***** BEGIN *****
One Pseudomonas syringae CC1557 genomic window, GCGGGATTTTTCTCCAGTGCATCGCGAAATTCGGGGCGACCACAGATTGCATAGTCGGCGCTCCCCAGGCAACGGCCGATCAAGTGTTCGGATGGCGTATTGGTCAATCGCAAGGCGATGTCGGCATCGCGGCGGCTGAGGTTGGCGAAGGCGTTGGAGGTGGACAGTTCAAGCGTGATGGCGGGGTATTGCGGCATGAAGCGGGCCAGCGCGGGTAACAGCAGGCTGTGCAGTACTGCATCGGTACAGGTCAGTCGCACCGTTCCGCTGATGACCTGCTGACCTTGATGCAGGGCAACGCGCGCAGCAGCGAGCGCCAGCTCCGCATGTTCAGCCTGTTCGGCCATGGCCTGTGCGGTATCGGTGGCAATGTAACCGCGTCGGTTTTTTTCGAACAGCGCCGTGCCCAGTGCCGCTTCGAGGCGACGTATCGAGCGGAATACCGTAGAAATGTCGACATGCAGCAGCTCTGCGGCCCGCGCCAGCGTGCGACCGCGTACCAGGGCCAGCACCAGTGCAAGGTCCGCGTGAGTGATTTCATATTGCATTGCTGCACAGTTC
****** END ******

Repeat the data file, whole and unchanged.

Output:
One Pseudomonas syringae CC1557 genomic window, GCGGGATTTTTCTCCAGTGCATCGCGAAATTCGGGGCGACCACAGATTGCATAGTCGGCGCTCCCCAGGCAACGGCCGATCAAGTGTTCGGATGGCGTATTGGTCAATCGCAAGGCGATGTCGGCATCGCGGCGGCTGAGGTTGGCGAAGGCGTTGGAGGTGGACAGTTCAAGCGTGATGGCGGGGTATTGCGGCATGAAGCGGGCCAGCGCGGGTAACAGCAGGCTGTGCAGTACTGCATCGGTACAGGTCAGTCGCACCGTTCCGCTGATGACCTGCTGACCTTGATGCAGGGCAACGCGCGCAGCAGCGAGCGCCAGCTCCGCATGTTCAGCCTGTTCGGCCATGGCCTGTGCGGTATCGGTGGCAATGTAACCGCGTCGGTTTTTTTCGAACAGCGCCGTGCCCAGTGCCGCTTCGAGGCGACGTATCGAGCGGAATACCGTAGAAATGTCGACATGCAGCAGCTCTGCGGCCCGCGCCAGCGTGCGACCGCGTACCAGGGCCAGCACCAGTGCAAGGTCCGCGTGAGTGATTTCATATTGCATTGCTGCACAGTTC